Friday, April 19, 2013

Stories About My Mother


I know it troubles my mother that my brother and I have stories that mostly center around things that we did with Dad. I am perhaps even more guilty of this tendency to talk of Dad than my brother is because I'm more of the storyteller and seem to remember a great deal more of my childhood than does my bother. I admit that many of the stories about my parents do have to do with my father and I understand why this makes my mother wonder. Is it a sign that he is somehow more memorable than she is, or (and this is much more of a fear) that he was somehow more loved? Thinking of how it must prey on her, I feel a little guilt, but mostly I feel an empathetic pang of her panic and worry.

The thing about my father is that he doesn't always talk very much and he very rarely speaks of himself. My mother, on the other hand, talks a great deal but it is only recently that I've come to understand how little she says about herself. As a younger woman, during my childhood, she regaled anyone and everyone with stories that entertained and kept people laughing. Her letters were always magnificent and her best friend was always after her to write a book and become the next Erma Bombeck.

Perhaps because she was such a strong storyteller, very few of our stories centered on her, but I think it was something more. Most of my mother's stories showed her in a less than flattering light. It's a trick I've used for years. Tell the worst about yourself so that people will laugh at the story, at the story you have told, and not laugh at you. As my most powerful storytelling mentor, my mother taught me to tell stories in the same way, but when I told tales of her screwing up, they weren't as funny. I didn't realize that it took her making fun of herself to make the story okay. When I told it, well, it was just mean.

So I backed away from a lot of those stories and the things that I said about my mother were more vague as in, she was always waiting when I came home from school. There's no there there.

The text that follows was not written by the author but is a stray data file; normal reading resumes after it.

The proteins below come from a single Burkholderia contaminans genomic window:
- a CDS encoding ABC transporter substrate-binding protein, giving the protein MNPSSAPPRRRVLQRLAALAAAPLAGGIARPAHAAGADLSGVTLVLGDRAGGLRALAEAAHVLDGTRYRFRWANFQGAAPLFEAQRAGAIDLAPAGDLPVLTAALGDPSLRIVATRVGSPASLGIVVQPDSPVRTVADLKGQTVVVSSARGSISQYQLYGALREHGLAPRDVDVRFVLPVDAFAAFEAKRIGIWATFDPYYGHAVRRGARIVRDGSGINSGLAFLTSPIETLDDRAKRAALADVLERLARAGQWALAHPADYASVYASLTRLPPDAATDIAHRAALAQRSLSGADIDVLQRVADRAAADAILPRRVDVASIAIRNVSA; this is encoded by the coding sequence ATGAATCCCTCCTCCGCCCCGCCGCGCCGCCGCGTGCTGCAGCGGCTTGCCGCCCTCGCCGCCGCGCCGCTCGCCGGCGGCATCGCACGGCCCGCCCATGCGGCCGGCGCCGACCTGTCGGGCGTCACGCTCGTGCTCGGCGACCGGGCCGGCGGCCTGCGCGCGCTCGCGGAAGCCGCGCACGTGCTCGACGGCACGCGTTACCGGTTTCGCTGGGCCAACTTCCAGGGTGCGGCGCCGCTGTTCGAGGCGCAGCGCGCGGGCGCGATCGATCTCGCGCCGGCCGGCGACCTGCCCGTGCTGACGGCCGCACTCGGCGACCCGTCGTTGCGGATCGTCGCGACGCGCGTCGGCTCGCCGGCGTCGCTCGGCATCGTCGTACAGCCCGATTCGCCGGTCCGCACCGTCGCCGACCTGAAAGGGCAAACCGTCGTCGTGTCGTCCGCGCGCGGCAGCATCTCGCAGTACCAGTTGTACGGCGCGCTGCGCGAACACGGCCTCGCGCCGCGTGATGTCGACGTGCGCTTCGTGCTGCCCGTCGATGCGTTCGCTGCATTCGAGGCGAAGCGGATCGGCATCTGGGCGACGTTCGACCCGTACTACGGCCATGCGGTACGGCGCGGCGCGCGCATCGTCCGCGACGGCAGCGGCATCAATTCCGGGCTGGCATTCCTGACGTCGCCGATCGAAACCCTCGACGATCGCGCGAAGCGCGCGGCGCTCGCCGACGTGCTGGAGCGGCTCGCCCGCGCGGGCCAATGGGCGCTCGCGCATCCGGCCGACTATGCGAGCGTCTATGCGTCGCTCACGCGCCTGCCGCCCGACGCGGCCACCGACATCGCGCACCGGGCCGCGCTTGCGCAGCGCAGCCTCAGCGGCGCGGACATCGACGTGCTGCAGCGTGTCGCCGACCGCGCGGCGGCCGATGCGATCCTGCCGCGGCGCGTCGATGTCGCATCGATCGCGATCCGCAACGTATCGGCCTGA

In thinking about it as I write, I'm feeling a bit of panic that I haven't stumbled across a vivid, specific story to tell. There are the usuals that I have told before. When she told me to never believe in a commercial, when I took the Lifesavers at the grocery store, when she chaperoned the trip for my fifth grade class and showed us the best stuff in all of Syracuse. But even as I panic, just naming some of those stories is enough to get me started remembering what it was like to go on trips with her, to listen to her read stories to us while Dad drove to Maine, to visit historical places and know that she knew more than I thought I would ever know about such things. I remember her doing my coloring books with me but refusing to show me how to color so that my picture looked as good as hers. She said, "you'll figure it out." She was right. I did.

Here's the thing that I most remember about my childhood and my mother from that time: my childhood was easy in most every way, especially before I turned ten and we moved to the suburbs. I was protected, fed, showered with gifts, taught, listened to, bandaged, bathed, entertained, and shown how to be a good person. My father was away at work almost all the time, so it seemed to me then and even now in memory. Mom was the one who took me to the supermarket Thursday mornings, making it my favorite day of the week. She was the one who taught me how to make lasagna even though she protested that she hated to cook. She was the one who nearly always tucked me into bed each morning and, clapping and shouting, she was the one who ripped me awake in the morning.

I remember one day in particular though that sticks with me. A Saturday morning. Dad was at work. My brother and I were watching cartoons and the TV died, shrinking to a line and then a single point of light. I couldn't believe it. My brother couldn't either. We pounded on the sides of it, but then smoke rose from the back. This was the end. We went to the kitchen to tell her. I know that she was panicked by it. We had no money for new televisions. And though my father was good at fixing many things, electronics was not something he understood.

"We'll just have to take care of that," she said. Then she told us to get dressed and go outside. "It's a beautiful day." And we did. I'm not sure what my brother thought about it, but I was completely at ease and anxious to tell my best friend about how our TV totally blew up. I wasn't worried. Mom said we'd have to take care of that and it was good enough for me.

Maybe it still is.

(By the way, if anyone in this world did, it was my mother who taught me to write on.)